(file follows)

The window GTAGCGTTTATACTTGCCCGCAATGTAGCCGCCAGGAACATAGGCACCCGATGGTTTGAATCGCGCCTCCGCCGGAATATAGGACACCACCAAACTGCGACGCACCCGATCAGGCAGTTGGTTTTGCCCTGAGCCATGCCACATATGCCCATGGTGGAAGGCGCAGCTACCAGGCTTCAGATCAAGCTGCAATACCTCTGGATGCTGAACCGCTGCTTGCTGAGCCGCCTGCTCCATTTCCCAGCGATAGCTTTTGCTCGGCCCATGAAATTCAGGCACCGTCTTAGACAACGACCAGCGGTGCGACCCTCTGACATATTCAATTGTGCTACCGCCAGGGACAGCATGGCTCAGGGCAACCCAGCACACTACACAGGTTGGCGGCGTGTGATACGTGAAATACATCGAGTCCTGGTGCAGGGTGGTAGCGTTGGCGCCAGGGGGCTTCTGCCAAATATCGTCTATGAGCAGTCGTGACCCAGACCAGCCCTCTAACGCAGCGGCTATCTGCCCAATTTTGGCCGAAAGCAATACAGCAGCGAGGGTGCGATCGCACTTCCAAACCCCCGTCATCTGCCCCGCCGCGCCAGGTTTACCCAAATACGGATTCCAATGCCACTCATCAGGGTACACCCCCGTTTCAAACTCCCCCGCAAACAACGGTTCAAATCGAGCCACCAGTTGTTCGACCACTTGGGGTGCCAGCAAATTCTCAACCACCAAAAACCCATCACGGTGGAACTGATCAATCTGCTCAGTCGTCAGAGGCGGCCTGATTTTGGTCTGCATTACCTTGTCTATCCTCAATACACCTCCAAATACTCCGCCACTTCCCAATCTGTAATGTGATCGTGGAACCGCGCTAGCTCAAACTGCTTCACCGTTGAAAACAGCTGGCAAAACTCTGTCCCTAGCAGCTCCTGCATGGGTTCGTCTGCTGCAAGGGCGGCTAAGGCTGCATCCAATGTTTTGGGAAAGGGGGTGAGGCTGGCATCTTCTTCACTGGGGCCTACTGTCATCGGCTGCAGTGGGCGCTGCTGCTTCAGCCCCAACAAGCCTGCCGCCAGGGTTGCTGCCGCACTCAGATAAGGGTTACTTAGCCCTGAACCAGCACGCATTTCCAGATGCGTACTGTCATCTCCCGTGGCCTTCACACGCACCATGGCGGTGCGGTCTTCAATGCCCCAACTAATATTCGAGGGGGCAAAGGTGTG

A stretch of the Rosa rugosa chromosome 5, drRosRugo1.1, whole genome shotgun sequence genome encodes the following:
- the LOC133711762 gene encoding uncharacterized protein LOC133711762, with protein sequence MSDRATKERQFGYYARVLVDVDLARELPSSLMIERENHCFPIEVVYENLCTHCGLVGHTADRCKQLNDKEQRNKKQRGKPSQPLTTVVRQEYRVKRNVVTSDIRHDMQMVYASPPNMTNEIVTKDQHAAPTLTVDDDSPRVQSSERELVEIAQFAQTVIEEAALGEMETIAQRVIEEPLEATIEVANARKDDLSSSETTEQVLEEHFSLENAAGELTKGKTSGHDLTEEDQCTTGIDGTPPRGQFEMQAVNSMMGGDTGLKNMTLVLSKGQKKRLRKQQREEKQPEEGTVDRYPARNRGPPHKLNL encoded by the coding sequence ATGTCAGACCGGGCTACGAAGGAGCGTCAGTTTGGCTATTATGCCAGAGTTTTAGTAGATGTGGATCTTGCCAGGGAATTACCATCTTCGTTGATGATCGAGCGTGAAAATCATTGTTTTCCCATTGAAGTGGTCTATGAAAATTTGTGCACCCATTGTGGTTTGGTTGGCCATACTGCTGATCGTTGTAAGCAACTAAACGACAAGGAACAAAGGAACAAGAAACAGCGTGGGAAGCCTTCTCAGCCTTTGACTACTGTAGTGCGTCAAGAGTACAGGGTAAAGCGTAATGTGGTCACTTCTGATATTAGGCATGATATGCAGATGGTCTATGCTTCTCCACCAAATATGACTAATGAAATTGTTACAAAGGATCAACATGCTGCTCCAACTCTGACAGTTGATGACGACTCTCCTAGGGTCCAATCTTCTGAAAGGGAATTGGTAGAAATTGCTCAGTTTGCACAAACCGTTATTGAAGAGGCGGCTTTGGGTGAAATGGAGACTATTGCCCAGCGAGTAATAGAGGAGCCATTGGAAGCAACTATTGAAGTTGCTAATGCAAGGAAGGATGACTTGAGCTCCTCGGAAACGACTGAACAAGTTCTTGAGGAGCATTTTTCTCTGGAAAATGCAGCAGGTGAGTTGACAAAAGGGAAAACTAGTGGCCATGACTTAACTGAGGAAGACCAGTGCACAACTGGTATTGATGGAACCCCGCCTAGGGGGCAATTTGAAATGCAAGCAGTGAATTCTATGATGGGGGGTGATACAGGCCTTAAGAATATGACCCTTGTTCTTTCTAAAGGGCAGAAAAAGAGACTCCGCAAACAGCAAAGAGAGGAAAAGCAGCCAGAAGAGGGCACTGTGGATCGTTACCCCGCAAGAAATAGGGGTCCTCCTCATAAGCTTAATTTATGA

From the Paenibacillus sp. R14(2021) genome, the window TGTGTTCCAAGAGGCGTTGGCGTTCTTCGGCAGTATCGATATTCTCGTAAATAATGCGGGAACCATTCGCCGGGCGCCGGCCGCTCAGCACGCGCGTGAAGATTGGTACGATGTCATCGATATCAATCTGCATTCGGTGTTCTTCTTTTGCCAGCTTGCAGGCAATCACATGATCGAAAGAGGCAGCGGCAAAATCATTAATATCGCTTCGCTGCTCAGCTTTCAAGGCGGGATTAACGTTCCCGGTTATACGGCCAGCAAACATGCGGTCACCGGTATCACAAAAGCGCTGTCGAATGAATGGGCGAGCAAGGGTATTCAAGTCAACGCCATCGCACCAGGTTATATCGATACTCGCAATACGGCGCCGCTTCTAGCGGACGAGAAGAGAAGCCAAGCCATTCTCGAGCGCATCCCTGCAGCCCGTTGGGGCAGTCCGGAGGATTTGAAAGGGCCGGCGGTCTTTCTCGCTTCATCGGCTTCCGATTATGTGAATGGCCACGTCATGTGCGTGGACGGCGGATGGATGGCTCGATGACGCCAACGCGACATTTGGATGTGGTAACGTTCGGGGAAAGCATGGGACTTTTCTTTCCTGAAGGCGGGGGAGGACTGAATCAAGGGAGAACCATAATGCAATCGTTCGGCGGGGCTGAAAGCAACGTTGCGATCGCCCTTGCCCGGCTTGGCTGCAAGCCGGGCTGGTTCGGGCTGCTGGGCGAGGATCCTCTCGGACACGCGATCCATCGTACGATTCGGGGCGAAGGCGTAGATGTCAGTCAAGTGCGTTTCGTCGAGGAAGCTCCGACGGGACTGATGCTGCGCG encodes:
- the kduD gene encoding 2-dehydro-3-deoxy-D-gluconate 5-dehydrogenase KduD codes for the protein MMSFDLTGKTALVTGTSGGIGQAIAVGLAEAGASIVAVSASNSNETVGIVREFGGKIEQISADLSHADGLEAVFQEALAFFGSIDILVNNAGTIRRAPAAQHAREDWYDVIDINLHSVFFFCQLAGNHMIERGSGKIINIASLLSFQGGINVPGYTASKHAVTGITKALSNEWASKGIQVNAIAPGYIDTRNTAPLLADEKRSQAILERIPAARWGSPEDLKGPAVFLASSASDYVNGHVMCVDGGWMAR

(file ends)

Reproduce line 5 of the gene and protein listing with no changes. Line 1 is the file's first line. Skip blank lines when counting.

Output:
- the kduD gene encoding 2-dehydro-3-deoxy-D-gluconate 5-dehydrogenase KduD codes for the protein MMSFDLTGKTALVTGTSGGIGQAIAVGLAEAGASIVAVSASNSNETVGIVREFGGKIEQISADLSHADGLEAVFQEALAFFGSIDILVNNAGTIRRAPAAQHAREDWYDVIDINLHSVFFFCQLAGNHMIERGSGKIINIASLLSFQGGINVPGYTASKHAVTGITKALSNEWASKGIQVNAIAPGYIDTRNTAPLLADEKRSQAILERIPAARWGSPEDLKGPAVFLASSASDYVNGHVMCVDGGWMAR